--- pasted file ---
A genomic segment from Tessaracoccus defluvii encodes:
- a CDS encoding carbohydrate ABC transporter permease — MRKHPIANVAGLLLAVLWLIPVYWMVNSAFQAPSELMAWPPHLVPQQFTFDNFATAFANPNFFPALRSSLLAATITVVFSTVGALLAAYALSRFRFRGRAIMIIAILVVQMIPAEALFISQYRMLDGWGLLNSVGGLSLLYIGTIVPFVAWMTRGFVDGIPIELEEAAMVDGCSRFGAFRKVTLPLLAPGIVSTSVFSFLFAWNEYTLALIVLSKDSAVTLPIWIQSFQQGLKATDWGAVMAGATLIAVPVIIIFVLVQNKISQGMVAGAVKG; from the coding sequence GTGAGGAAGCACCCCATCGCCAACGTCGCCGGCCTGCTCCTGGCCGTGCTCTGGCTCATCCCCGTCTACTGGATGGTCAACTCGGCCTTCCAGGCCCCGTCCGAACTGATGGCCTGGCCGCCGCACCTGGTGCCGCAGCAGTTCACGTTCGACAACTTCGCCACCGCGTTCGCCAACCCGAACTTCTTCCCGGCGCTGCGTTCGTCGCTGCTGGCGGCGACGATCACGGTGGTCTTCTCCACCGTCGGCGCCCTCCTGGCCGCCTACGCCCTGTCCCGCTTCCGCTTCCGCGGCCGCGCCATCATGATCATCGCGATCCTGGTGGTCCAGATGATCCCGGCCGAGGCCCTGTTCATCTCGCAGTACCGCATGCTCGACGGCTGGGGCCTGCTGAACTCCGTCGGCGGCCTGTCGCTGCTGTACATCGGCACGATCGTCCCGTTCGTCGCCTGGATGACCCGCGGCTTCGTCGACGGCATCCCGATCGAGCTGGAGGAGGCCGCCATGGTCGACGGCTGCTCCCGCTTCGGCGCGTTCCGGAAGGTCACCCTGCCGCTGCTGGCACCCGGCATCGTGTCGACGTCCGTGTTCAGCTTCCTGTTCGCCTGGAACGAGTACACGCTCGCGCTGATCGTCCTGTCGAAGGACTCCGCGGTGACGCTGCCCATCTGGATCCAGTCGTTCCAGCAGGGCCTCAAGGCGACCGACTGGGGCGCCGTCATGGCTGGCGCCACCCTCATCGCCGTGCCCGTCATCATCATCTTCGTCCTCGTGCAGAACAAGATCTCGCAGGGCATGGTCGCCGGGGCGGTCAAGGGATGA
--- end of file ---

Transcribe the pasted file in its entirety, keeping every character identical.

A genomic segment from Tessaracoccus defluvii encodes:
- a CDS encoding carbohydrate ABC transporter permease — MRKHPIANVAGLLLAVLWLIPVYWMVNSAFQAPSELMAWPPHLVPQQFTFDNFATAFANPNFFPALRSSLLAATITVVFSTVGALLAAYALSRFRFRGRAIMIIAILVVQMIPAEALFISQYRMLDGWGLLNSVGGLSLLYIGTIVPFVAWMTRGFVDGIPIELEEAAMVDGCSRFGAFRKVTLPLLAPGIVSTSVFSFLFAWNEYTLALIVLSKDSAVTLPIWIQSFQQGLKATDWGAVMAGATLIAVPVIIIFVLVQNKISQGMVAGAVKG; from the coding sequence GTGAGGAAGCACCCCATCGCCAACGTCGCCGGCCTGCTCCTGGCCGTGCTCTGGCTCATCCCCGTCTACTGGATGGTCAACTCGGCCTTCCAGGCCCCGTCCGAACTGATGGCCTGGCCGCCGCACCTGGTGCCGCAGCAGTTCACGTTCGACAACTTCGCCACCGCGTTCGCCAACCCGAACTTCTTCCCGGCGCTGCGTTCGTCGCTGCTGGCGGCGACGATCACGGTGGTCTTCTCCACCGTCGGCGCCCTCCTGGCCGCCTACGCCCTGTCCCGCTTCCGCTTCCGCGGCCGCGCCATCATGATCATCGCGATCCTGGTGGTCCAGATGATCCCGGCCGAGGCCCTGTTCATCTCGCAGTACCGCATGCTCGACGGCTGGGGCCTGCTGAACTCCGTCGGCGGCCTGTCGCTGCTGTACATCGGCACGATCGTCCCGTTCGTCGCCTGGATGACCCGCGGCTTCGTCGACGGCATCCCGATCGAGCTGGAGGAGGCCGCCATGGTCGACGGCTGCTCCCGCTTCGGCGCGTTCCGGAAGGTCACCCTGCCGCTGCTGGCACCCGGCATCGTGTCGACGTCCGTGTTCAGCTTCCTGTTCGCCTGGAACGAGTACACGCTCGCGCTGATCGTCCTGTCGAAGGACTCCGCGGTGACGCTGCCCATCTGGATCCAGTCGTTCCAGCAGGGCCTCAAGGCGACCGACTGGGGCGCCGTCATGGCTGGCGCCACCCTCATCGCCGTGCCCGTCATCATCATCTTCGTCCTCGTGCAGAACAAGATCTCGCAGGGCATGGTCGCCGGGGCGGTCAAGGGATGA